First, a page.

UNITED NATIONS (AP) – U.N. nuclear chief Mohamed ElBaradei on Friday dismissed as “total junk” accusations that he timed the release of an Iraqi report on the disappearance of 377 tons of high explosives to make it an issue in the U.S. presidential election.

The missing explosives have become a flashpoint in the final week of the campaign, with Democratic nominee John Kerry accusing President Bush of “incredible incompetence” for not securing the dangerous material and saying the blunder should cost the commander in chief his job.

A number of political commentators and editorial writers have questioned the timing of the report, accusing ElBaradei of trying to boost Kerry’s chances against Bush in next Tuesday’s election.

“It’s total junk,” ElBaradei told The Associated Press when asked about accusations that the timing of the disclosure was linked to the U.S. election. “The timing probably is unfortunate, but there is a world out there other than the American election.”

ElBaradei said the timing “was driven” by a letter dated Oct. 10 that the International Atomic Energy Agency received from Iraq’s Ministry of Science and Technology. It stated that the high explosive material had disappeared from the former military installation at Al-Qaqaa after April 9, 2003 as a result of “theft and looting … due to lack of security.”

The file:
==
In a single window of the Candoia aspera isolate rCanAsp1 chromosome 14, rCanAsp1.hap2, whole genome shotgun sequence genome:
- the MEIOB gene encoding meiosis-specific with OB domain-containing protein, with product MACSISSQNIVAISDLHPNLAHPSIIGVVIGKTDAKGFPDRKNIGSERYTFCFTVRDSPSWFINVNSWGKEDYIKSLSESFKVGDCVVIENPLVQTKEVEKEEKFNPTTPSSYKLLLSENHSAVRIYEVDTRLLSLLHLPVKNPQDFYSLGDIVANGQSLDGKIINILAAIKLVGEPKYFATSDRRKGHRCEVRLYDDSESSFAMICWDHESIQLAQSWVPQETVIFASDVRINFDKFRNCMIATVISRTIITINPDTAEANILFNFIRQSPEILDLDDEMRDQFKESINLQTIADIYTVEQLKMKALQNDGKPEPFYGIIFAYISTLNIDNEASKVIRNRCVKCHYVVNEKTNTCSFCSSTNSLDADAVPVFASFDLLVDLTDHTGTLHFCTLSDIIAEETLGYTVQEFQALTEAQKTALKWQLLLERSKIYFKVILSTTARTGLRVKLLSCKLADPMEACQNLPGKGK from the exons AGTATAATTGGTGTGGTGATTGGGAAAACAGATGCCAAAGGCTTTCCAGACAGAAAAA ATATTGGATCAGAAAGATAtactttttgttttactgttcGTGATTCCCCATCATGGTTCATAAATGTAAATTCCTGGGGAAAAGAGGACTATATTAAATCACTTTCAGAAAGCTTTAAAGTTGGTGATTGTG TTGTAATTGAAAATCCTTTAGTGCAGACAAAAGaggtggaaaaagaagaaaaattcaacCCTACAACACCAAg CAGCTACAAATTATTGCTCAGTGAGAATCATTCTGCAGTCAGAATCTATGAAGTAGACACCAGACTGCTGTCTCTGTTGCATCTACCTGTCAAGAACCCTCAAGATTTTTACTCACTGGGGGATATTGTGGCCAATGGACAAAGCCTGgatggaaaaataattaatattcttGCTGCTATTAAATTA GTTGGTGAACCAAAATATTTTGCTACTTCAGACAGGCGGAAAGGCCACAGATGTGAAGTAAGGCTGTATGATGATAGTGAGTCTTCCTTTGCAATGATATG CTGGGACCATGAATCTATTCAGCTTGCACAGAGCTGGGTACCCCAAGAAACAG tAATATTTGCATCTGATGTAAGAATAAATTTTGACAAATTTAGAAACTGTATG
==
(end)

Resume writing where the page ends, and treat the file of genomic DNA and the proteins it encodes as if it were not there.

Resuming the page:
The date the Iraqis gave was the fall of Baghdad to U.S. forces, and questions have arisen about what the United States knew about Al-Qaqaa and what it did to secure the site.

“I informed the U.S. government with the hope that before the issue broke in public that they can retrieve it,” ElBaradei said. “But once it became public, of course, I had to inform the Security Council immediately.”

The New York Times reported on the missing explosives Monday, and later in the day ElBaradei sent the Iraqi letter to the council.

In a cover letter, he said the 215 tons of missing HMX explosives had been under IAEA seal and the missing RDX and PETN explosives were “both subject to regular monitoring of stock levels.”

ElBaradei, who is in New York to attend a meeting of senior U.N. staff, stressed that his primary concern is security. The IAEA, based in Vienna, Austria, has said it fears the explosives may have fallen into insurgents’ hands.

“My concern has always been security – not who knew what – but security of the troops, security of the Iraqi people,” he told the AP. “Our hope is to make sure that this stuff does not fall into the wrong hands. It’s a security issue for us, and for the world and for the Americans, of course.”

AP-ES-10-29-04 1629EDT

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